THE REPUBLIC of China (Taiwan) has helped Solomon Islands improve its Meteorological service system
A team of experts from Central Weather Bureau, Taiwan, are currently in the country to install a real-time data transmission, early warning and rapid reporting system as part of the development.
Yesterday, Media team was able to take a closer look at the new transmission device, which was installed at the Meteorology Office.
Speaking to the media, Mr Yu-Ting Kuo – a Researcher of seismology in Solomon Islands said the project will enhance the research ability on tsunami, earthquake and tropical in Solomon Islands.
He told the media that the transmission device will provide valuable reference for developing capacity in early warning systems for weather-related disasters.
Mr Kuo said the device will boost Solomon Islands Met Service to provide effective assessment on weather pattern and also to improve disaster response
“This transmission will give out real-time observation network for tsunami, earthquake and cyclone.
“It will help the Meteorology Division to give out early warning then pass on correct information to the National Disaster Management Office to map out response plan,” he explained.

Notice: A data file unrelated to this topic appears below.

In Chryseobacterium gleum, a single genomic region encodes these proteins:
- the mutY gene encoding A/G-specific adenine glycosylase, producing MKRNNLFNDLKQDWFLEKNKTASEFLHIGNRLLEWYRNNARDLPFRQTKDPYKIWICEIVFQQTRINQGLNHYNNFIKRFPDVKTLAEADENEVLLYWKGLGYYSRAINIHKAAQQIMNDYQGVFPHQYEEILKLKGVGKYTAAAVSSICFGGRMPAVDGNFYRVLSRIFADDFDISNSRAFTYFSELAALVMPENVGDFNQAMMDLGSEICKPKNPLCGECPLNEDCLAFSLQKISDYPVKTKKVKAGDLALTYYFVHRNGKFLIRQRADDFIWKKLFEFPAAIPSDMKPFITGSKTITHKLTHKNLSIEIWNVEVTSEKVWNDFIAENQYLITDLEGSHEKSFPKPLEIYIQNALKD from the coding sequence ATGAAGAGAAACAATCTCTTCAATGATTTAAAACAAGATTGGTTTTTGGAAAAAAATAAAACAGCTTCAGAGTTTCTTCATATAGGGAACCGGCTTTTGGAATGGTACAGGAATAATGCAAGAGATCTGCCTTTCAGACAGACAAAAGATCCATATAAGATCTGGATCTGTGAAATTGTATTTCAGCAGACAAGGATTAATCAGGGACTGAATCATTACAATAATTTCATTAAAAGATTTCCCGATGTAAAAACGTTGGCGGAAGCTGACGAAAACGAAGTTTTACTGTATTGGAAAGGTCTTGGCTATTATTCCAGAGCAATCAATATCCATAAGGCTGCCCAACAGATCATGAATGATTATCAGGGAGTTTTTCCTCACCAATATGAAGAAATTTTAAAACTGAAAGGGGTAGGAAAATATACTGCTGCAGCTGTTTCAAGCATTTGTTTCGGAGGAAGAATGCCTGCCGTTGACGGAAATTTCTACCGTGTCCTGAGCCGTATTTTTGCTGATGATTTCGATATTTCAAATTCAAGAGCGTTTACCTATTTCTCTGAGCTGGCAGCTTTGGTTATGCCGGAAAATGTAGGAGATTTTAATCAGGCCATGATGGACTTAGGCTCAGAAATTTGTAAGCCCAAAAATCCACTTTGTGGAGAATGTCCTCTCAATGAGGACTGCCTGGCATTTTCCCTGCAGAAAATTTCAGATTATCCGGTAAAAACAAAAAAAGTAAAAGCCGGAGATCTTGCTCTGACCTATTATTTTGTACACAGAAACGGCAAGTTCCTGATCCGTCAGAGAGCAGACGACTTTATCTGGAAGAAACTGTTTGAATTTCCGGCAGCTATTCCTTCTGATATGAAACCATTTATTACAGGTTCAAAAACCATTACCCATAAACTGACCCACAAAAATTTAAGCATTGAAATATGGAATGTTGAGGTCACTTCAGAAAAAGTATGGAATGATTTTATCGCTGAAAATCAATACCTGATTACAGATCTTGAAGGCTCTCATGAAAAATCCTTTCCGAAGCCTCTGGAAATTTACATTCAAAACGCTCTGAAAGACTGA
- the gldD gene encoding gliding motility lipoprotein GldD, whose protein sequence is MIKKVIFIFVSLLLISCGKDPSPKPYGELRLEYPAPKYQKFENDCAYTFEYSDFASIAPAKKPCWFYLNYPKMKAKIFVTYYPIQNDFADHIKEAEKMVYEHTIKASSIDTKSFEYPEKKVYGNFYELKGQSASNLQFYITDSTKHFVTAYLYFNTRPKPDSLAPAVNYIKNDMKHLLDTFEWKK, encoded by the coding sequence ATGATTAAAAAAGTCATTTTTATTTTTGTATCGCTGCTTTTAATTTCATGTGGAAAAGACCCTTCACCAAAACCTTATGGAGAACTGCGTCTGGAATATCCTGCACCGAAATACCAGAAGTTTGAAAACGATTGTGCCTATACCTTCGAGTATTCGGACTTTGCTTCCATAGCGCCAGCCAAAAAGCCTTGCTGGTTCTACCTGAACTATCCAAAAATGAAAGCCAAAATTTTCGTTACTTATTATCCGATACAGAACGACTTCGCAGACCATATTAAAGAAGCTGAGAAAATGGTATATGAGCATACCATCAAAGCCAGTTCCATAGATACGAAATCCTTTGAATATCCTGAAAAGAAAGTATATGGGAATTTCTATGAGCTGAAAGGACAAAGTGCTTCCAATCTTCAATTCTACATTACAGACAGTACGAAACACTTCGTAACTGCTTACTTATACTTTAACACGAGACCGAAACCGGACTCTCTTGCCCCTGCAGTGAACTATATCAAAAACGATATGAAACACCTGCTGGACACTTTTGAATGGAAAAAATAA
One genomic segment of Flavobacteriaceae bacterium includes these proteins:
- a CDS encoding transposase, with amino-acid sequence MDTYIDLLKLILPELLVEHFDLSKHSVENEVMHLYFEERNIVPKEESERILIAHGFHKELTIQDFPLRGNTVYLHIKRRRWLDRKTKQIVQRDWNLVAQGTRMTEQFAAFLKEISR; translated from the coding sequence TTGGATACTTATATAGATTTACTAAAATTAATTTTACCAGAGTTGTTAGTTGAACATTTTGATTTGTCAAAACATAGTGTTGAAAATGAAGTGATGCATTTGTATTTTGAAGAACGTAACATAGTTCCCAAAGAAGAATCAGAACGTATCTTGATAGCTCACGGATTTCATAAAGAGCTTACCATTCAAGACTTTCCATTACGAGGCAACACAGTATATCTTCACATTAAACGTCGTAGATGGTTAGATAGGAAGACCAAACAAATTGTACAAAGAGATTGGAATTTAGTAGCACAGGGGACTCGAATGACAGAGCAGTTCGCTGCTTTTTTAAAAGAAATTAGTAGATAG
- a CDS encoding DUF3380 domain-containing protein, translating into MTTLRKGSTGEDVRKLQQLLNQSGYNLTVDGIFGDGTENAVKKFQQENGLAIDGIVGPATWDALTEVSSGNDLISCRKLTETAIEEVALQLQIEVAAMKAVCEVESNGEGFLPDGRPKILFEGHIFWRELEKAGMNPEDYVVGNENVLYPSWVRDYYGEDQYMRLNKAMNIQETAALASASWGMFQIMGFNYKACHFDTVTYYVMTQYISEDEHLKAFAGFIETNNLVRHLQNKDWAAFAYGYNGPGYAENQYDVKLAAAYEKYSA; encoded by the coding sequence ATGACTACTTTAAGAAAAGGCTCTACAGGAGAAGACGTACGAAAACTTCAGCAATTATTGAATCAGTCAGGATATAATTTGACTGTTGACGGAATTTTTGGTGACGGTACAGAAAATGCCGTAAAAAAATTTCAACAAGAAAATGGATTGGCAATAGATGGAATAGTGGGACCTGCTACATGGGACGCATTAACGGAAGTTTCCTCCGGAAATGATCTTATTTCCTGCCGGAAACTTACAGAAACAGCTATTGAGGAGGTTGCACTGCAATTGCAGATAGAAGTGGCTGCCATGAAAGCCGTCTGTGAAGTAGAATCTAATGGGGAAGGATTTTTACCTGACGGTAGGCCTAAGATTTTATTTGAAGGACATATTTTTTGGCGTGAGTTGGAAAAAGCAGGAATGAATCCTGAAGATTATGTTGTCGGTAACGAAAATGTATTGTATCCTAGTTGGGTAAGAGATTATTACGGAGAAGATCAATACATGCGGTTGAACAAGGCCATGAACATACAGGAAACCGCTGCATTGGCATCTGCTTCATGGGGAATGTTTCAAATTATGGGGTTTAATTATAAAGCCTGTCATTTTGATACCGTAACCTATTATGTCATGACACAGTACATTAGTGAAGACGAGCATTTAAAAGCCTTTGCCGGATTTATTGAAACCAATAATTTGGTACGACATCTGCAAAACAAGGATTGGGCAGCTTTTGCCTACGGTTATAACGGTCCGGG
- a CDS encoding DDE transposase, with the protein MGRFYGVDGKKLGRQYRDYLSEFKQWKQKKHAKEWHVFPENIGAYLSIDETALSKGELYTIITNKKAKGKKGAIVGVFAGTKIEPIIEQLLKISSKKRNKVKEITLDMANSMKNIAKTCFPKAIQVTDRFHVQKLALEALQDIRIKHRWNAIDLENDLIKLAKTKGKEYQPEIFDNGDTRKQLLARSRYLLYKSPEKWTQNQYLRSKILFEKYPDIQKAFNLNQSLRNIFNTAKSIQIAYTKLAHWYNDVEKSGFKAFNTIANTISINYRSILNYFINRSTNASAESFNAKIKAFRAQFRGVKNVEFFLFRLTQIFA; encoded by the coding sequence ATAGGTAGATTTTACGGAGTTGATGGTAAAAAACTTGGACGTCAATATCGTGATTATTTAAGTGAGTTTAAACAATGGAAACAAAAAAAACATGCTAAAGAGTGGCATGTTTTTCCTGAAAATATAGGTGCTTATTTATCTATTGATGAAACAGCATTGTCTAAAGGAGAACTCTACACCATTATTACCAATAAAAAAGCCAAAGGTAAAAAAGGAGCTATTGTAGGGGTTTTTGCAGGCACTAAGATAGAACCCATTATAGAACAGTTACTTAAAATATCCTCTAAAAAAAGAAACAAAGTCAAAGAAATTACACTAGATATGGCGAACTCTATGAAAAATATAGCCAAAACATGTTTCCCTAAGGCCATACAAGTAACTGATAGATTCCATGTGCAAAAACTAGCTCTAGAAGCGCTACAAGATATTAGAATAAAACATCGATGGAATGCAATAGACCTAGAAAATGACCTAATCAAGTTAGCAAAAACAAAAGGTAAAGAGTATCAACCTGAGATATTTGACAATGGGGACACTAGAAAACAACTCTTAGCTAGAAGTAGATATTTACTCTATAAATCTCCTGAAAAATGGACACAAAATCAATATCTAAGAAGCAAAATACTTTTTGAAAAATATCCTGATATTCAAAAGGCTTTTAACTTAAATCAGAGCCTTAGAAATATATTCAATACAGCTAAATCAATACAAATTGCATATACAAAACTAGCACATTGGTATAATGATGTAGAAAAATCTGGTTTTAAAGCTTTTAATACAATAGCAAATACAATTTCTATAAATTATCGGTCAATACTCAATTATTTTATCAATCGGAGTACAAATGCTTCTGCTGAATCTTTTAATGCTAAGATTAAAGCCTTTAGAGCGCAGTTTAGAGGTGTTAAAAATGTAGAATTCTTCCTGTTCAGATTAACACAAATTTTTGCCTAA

In a statement to this paper, Director of Meteorology, Mr David Hiba Hiriasia, said the team has installed two equipment.
He explained that the equipment installed includes an Automatic rain gauge to measure rainfall and a P-Alert equipment to measure earthquake waves.
Mr Hiriasia stressed that flooding and tsunamis are the most common and deadly disasters in the Solomon Islands, and having equipment that measure and provide real-time data to the Met Service is very important for early warning systems.
He said Solomon Islands Meteorological Service and other Government agencies will collaborate with Central Weather Bureau of Taiwan to work on a 3-year programme to establish an operational Tsunami, Earthquake and Cyclone Early Warning System (TEC).
Mr Hiriasia said the system should be demonstrated in 2017 in the Solomon Islands during the 4th Meeting of the Pacific Meteorological Council.